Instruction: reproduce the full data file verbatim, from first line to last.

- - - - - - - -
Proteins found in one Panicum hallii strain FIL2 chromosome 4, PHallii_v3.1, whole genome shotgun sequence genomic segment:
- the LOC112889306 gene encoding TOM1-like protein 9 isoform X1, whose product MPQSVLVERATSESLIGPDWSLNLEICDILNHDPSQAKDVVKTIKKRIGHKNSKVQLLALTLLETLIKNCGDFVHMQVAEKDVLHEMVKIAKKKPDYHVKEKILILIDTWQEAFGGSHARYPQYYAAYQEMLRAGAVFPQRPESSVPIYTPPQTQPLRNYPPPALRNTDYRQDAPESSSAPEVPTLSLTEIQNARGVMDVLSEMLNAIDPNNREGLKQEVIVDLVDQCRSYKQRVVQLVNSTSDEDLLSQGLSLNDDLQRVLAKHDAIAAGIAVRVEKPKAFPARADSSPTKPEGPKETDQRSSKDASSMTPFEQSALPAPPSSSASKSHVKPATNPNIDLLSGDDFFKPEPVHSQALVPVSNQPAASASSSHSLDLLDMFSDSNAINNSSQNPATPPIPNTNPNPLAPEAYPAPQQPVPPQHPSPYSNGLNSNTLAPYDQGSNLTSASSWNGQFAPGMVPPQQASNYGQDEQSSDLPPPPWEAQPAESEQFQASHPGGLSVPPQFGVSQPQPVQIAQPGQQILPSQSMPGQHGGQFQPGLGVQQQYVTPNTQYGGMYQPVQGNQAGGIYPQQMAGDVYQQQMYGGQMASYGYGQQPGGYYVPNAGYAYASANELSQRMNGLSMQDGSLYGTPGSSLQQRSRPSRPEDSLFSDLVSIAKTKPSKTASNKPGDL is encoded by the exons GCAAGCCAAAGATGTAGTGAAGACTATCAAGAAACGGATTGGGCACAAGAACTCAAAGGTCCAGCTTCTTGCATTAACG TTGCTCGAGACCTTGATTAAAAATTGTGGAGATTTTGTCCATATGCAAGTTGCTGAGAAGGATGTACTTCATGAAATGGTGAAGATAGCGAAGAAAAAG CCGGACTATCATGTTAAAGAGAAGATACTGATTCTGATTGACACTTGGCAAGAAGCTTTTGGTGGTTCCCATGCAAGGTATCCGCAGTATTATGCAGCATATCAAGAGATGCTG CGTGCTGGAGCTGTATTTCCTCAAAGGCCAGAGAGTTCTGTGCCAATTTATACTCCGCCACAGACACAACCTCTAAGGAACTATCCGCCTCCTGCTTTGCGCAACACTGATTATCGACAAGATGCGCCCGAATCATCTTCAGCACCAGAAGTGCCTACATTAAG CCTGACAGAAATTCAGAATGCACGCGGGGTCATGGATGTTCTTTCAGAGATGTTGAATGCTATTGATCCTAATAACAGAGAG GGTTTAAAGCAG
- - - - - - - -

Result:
Proteins found in one Panicum hallii strain FIL2 chromosome 4, PHallii_v3.1, whole genome shotgun sequence genomic segment:
- the LOC112889306 gene encoding TOM1-like protein 9 isoform X1, whose product MPQSVLVERATSESLIGPDWSLNLEICDILNHDPSQAKDVVKTIKKRIGHKNSKVQLLALTLLETLIKNCGDFVHMQVAEKDVLHEMVKIAKKKPDYHVKEKILILIDTWQEAFGGSHARYPQYYAAYQEMLRAGAVFPQRPESSVPIYTPPQTQPLRNYPPPALRNTDYRQDAPESSSAPEVPTLSLTEIQNARGVMDVLSEMLNAIDPNNREGLKQEVIVDLVDQCRSYKQRVVQLVNSTSDEDLLSQGLSLNDDLQRVLAKHDAIAAGIAVRVEKPKAFPARADSSPTKPEGPKETDQRSSKDASSMTPFEQSALPAPPSSSASKSHVKPATNPNIDLLSGDDFFKPEPVHSQALVPVSNQPAASASSSHSLDLLDMFSDSNAINNSSQNPATPPIPNTNPNPLAPEAYPAPQQPVPPQHPSPYSNGLNSNTLAPYDQGSNLTSASSWNGQFAPGMVPPQQASNYGQDEQSSDLPPPPWEAQPAESEQFQASHPGGLSVPPQFGVSQPQPVQIAQPGQQILPSQSMPGQHGGQFQPGLGVQQQYVTPNTQYGGMYQPVQGNQAGGIYPQQMAGDVYQQQMYGGQMASYGYGQQPGGYYVPNAGYAYASANELSQRMNGLSMQDGSLYGTPGSSLQQRSRPSRPEDSLFSDLVSIAKTKPSKTASNKPGDL is encoded by the exons GCAAGCCAAAGATGTAGTGAAGACTATCAAGAAACGGATTGGGCACAAGAACTCAAAGGTCCAGCTTCTTGCATTAACG TTGCTCGAGACCTTGATTAAAAATTGTGGAGATTTTGTCCATATGCAAGTTGCTGAGAAGGATGTACTTCATGAAATGGTGAAGATAGCGAAGAAAAAG CCGGACTATCATGTTAAAGAGAAGATACTGATTCTGATTGACACTTGGCAAGAAGCTTTTGGTGGTTCCCATGCAAGGTATCCGCAGTATTATGCAGCATATCAAGAGATGCTG CGTGCTGGAGCTGTATTTCCTCAAAGGCCAGAGAGTTCTGTGCCAATTTATACTCCGCCACAGACACAACCTCTAAGGAACTATCCGCCTCCTGCTTTGCGCAACACTGATTATCGACAAGATGCGCCCGAATCATCTTCAGCACCAGAAGTGCCTACATTAAG CCTGACAGAAATTCAGAATGCACGCGGGGTCATGGATGTTCTTTCAGAGATGTTGAATGCTATTGATCCTAATAACAGAGAG GGTTTAAAGCAG